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Voices of Transition: Contemporary Art from Myanmar

February 8, 2018

Htein Lin with a plaster cast of a forearm from ‘Show of Hands’ (2013-ongoing)

 

As both the first Papal visit to Myanmar and the debut show of the Lunn + Sgarbossa collaboration, ‘Voices of Transition: Contemporary Art from Myanmar’, draw to a close this weekend, political unrest continues to ripple through the country and as viewers we are left feeling unresolved and ineffectual. The works displayed in what was a showcase of contemporary art from Myanmar on a scale previously unseen in Europe, confronted the tendency towards vague categorisation of Asian art, all too commonly exercised within the art world. Instead ‘Voices of Transition’ wrestled with the position of the individual native in a country amidst unrelenting societal transition, Myanmar’s road to democracy potted and incomplete since the dissolution of the military junta in November 2010. At Gallery 46 the breadth of the work on view was eclectic to say the least. Set over three floors and ten rooms the contributing artists tackled a huge array of subject matter via a multiplicity of media; including the traditional art forms, performance art and calligraphy. In Whitechapel Myanmaris artists were celebrated whilst in their country of origin contention was mounting over whether Pope Francis would even acknowledge the existence of an ethnic group officially unrecognised, a somewhat one million Rohingyas living in Myanmar prior to an exodus of refugees to neighbouring Bangladesh since August 25th this summer, some 620,000.

 

The political fragility with which the very name of this ethnic minority is handled exemplifies the mercurial environment from which these artists have emerged and continue to work within. However, the interesting curatorial decision to omit accompanying contextual information from the walls of the gallery forced the artwork to speak alone. Arguably this increased the pressure on exhibiting artists in their navigation of such delicate context, yet ultimately it reasserted our focus upon the work itself and refrained the viewer from hasty speculative interpretation. Moreover the absence of overt biography reminded us that, as indicated by the exhibition title, these works are in ‘transition’ and meaning is therefore unfixed. The title here evokes a documentary aspect to the works on show, each piece a testimony to its artist’s experience of Myanmar’s constant political transition and strife since gaining independence in 1948. Show of Hands (2013 - ) by Htein Lin exemplifies this idea of continued political repercussion. Lin creates plaster casts of the hands and forearms of political prisoners jailed between 1988 and 2012 with the aim to reach 1000 casts of what were likely more than 3000 detainees. During the casting Lin would discuss the effect of the model’s time is prison, recording their conversation. In this way as the plaster casts accumulate so do the oral histories of the surviving prisoners, allowing the work to be considered both visually and perfomatively. Lin uses plaster of Paris, usually used to cast broken bones, the material is suggestive of healing and we are reminded of the human subject who although detached, disembodied and abstracted, is at the core of the work.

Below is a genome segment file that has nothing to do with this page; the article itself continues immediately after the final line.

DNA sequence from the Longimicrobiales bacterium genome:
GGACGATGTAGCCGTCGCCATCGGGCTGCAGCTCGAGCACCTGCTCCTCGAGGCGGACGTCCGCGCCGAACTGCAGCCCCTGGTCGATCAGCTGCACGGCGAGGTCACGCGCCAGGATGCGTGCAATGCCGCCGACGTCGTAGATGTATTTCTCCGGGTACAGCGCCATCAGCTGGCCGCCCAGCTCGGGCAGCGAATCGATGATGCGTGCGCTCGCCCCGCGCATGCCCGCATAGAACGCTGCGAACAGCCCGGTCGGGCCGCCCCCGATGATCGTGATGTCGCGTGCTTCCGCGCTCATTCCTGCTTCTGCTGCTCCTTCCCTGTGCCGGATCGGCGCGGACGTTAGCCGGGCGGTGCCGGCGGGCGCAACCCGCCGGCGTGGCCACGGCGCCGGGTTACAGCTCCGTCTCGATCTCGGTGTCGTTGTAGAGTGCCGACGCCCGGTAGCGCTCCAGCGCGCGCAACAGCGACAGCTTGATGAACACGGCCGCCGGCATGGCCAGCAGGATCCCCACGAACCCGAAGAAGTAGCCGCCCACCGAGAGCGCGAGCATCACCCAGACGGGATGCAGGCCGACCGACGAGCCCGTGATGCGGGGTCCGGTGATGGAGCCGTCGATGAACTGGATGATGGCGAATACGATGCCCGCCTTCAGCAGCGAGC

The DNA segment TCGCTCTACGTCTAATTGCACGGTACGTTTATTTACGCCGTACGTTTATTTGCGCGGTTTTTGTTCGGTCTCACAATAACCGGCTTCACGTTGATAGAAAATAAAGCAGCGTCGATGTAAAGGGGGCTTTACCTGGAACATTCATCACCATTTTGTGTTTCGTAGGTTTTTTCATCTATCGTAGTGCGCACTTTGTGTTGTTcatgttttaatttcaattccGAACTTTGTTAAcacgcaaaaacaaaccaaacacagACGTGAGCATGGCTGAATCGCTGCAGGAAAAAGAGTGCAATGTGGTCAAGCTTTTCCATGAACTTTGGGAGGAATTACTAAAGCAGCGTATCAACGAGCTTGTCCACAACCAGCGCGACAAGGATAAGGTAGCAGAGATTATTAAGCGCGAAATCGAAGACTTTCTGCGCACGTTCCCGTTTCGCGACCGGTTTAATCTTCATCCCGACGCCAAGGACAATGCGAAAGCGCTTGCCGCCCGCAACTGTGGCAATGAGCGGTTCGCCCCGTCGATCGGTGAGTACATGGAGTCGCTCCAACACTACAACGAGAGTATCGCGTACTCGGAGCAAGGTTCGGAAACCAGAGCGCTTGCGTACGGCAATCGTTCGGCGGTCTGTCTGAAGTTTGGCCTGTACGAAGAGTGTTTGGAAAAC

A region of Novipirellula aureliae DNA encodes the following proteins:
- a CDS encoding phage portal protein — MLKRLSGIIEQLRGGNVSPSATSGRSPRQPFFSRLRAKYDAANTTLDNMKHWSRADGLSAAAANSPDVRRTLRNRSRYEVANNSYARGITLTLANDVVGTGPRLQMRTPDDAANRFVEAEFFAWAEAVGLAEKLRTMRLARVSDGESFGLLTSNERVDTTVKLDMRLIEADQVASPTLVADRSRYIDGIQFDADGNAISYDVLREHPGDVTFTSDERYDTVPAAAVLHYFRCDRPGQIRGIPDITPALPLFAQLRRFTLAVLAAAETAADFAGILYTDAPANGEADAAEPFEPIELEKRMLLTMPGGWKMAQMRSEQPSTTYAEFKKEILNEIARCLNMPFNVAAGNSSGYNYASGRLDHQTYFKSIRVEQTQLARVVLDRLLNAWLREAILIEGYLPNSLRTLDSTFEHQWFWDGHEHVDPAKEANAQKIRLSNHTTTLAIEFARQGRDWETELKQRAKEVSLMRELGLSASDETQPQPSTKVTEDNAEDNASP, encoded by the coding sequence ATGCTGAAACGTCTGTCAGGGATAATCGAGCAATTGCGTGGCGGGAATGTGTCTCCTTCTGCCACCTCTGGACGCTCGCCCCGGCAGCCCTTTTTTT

Performance artist Zoncy also serves to reiterate the reality from which her work is rooted in. Born to a Buddhist father and Muslim mother Zoncy has first hand experience of the religious tensions in Burma. Performing live at the Gallery’s opening, ‘Finding the Cat’ during which Zoncy lay facing upwards flat on the ground and axially rotated reaching out and clasping the feet of the audience as she did so, addresses the vulnerability of women as the victims of violence during times of armed conflict. In a country where the army has been internationally accused of instances of gang rape, governmentally dismissed as ‘exaggeration,’ gender issues and sexism remain prominent themes. In East London on the Wednesday evening in November the poignancy of Zoncy’s performance was resolute. Starring down on Zoncy from our standing viewing position we are localised with a sense of power over her vulnerable on the ground. Once on her feet the repeated ‘calling of the cat’, or rather meowing, Zoncy omitted was incredibly raw yet seemingly futile because whether she was crying out in pain or to an assumed other person, at the end of the performance she remained alone.

 

As the first of their collaborative ventures Lunn + Sgarbossa articulate an aim to curate broad ‘projects,’ usurping the traditional expectation and format of a traditional gallery structure to instead emphasize the individuality and strength of the artists’ voice. This innovation in approach was most certainly felt throughout ‘Voices of Transition,’ the work on show combined with the attendance of the exhibiting artists situated the exhibition as a channel through which to consider the crisis in Myanmar. Yet as we look forward to the next installment of Lunn + Sgarbossa with excitement of what’s to come, ‘Voices of Transition’ leaves us with a disconnect and ambivalence that endures following the closure of the show as the political tumult in Burma persists.


 

 

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